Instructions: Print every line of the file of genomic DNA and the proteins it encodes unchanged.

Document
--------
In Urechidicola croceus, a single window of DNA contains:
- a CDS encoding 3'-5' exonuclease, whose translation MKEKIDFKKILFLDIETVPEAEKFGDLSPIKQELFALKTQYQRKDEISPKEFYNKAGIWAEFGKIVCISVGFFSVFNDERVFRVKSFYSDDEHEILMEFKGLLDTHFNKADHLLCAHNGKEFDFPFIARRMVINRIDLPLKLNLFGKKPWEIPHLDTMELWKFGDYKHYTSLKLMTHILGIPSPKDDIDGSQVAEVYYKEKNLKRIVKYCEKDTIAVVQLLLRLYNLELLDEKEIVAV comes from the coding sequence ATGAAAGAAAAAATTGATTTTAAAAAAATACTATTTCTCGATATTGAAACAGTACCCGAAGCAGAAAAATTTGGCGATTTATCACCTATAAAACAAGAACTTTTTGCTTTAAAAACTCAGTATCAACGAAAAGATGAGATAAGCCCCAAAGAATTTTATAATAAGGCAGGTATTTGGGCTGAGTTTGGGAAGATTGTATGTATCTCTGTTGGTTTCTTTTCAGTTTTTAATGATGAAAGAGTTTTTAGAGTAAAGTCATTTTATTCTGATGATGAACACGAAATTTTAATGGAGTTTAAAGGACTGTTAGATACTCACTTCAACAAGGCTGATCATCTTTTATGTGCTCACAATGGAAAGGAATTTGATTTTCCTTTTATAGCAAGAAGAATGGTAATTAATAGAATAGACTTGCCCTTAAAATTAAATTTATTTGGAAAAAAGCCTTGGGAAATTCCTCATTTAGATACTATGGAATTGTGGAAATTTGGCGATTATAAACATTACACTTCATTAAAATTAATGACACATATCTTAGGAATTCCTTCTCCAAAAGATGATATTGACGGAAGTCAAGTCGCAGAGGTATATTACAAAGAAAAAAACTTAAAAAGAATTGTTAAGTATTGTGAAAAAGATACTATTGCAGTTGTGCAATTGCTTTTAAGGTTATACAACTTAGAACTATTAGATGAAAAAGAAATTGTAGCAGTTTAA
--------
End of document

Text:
In Urechidicola croceus, a single window of DNA contains:
- a CDS encoding 3'-5' exonuclease, whose translation MKEKIDFKKILFLDIETVPEAEKFGDLSPIKQELFALKTQYQRKDEISPKEFYNKAGIWAEFGKIVCISVGFFSVFNDERVFRVKSFYSDDEHEILMEFKGLLDTHFNKADHLLCAHNGKEFDFPFIARRMVINRIDLPLKLNLFGKKPWEIPHLDTMELWKFGDYKHYTSLKLMTHILGIPSPKDDIDGSQVAEVYYKEKNLKRIVKYCEKDTIAVVQLLLRLYNLELLDEKEIVAV comes from the coding sequence ATGAAAGAAAAAATTGATTTTAAAAAAATACTATTTCTCGATATTGAAACAGTACCCGAAGCAGAAAAATTTGGCGATTTATCACCTATAAAACAAGAACTTTTTGCTTTAAAAACTCAGTATCAACGAAAAGATGAGATAAGCCCCAAAGAATTTTATAATAAGGCAGGTATTTGGGCTGAGTTTGGGAAGATTGTATGTATCTCTGTTGGTTTCTTTTCAGTTTTTAATGATGAAAGAGTTTTTAGAGTAAAGTCATTTTATTCTGATGATGAACACGAAATTTTAATGGAGTTTAAAGGACTGTTAGATACTCACTTCAACAAGGCTGATCATCTTTTATGTGCTCACAATGGAAAGGAATTTGATTTTCCTTTTATAGCAAGAAGAATGGTAATTAATAGAATAGACTTGCCCTTAAAATTAAATTTATTTGGAAAAAAGCCTTGGGAAATTCCTCATTTAGATACTATGGAATTGTGGAAATTTGGCGATTATAAACATTACACTTCATTAAAATTAATGACACATATCTTAGGAATTCCTTCTCCAAAAGATGATATTGACGGAAGTCAAGTCGCAGAGGTATATTACAAAGAAAAAAACTTAAAAAGAATTGTTAAGTATTGTGAAAAAGATACTATTGCAGTTGTGCAATTGCTTTTAAGGTTATACAACTTAGAACTATTAGATGAAAAAGAAATTGTAGCAGTTTAA